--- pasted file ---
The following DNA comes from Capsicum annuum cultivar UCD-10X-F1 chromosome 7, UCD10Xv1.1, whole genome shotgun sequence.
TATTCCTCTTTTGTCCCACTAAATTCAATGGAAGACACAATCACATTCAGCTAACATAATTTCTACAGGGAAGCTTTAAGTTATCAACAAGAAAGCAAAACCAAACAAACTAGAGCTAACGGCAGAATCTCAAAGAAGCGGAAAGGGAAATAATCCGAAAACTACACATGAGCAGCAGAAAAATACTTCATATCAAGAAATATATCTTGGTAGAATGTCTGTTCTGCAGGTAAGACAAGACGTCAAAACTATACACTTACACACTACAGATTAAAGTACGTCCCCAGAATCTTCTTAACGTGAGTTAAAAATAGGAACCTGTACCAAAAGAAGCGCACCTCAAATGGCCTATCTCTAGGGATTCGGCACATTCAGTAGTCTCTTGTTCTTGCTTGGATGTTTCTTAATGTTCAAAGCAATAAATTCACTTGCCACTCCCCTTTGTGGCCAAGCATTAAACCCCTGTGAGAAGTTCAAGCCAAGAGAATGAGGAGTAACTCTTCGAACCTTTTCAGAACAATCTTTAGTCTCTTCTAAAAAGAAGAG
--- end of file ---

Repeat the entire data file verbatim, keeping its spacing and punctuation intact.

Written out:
The following DNA comes from Capsicum annuum cultivar UCD-10X-F1 chromosome 7, UCD10Xv1.1, whole genome shotgun sequence.
TATTCCTCTTTTGTCCCACTAAATTCAATGGAAGACACAATCACATTCAGCTAACATAATTTCTACAGGGAAGCTTTAAGTTATCAACAAGAAAGCAAAACCAAACAAACTAGAGCTAACGGCAGAATCTCAAAGAAGCGGAAAGGGAAATAATCCGAAAACTACACATGAGCAGCAGAAAAATACTTCATATCAAGAAATATATCTTGGTAGAATGTCTGTTCTGCAGGTAAGACAAGACGTCAAAACTATACACTTACACACTACAGATTAAAGTACGTCCCCAGAATCTTCTTAACGTGAGTTAAAAATAGGAACCTGTACCAAAAGAAGCGCACCTCAAATGGCCTATCTCTAGGGATTCGGCACATTCAGTAGTCTCTTGTTCTTGCTTGGATGTTTCTTAATGTTCAAAGCAATAAATTCACTTGCCACTCCCCTTTGTGGCCAAGCATTAAACCCCTGTGAGAAGTTCAAGCCAAGAGAATGAGGAGTAACTCTTCGAACCTTTTCAGAACAATCTTTAGTCTCTTCTAAAAAGAAGAG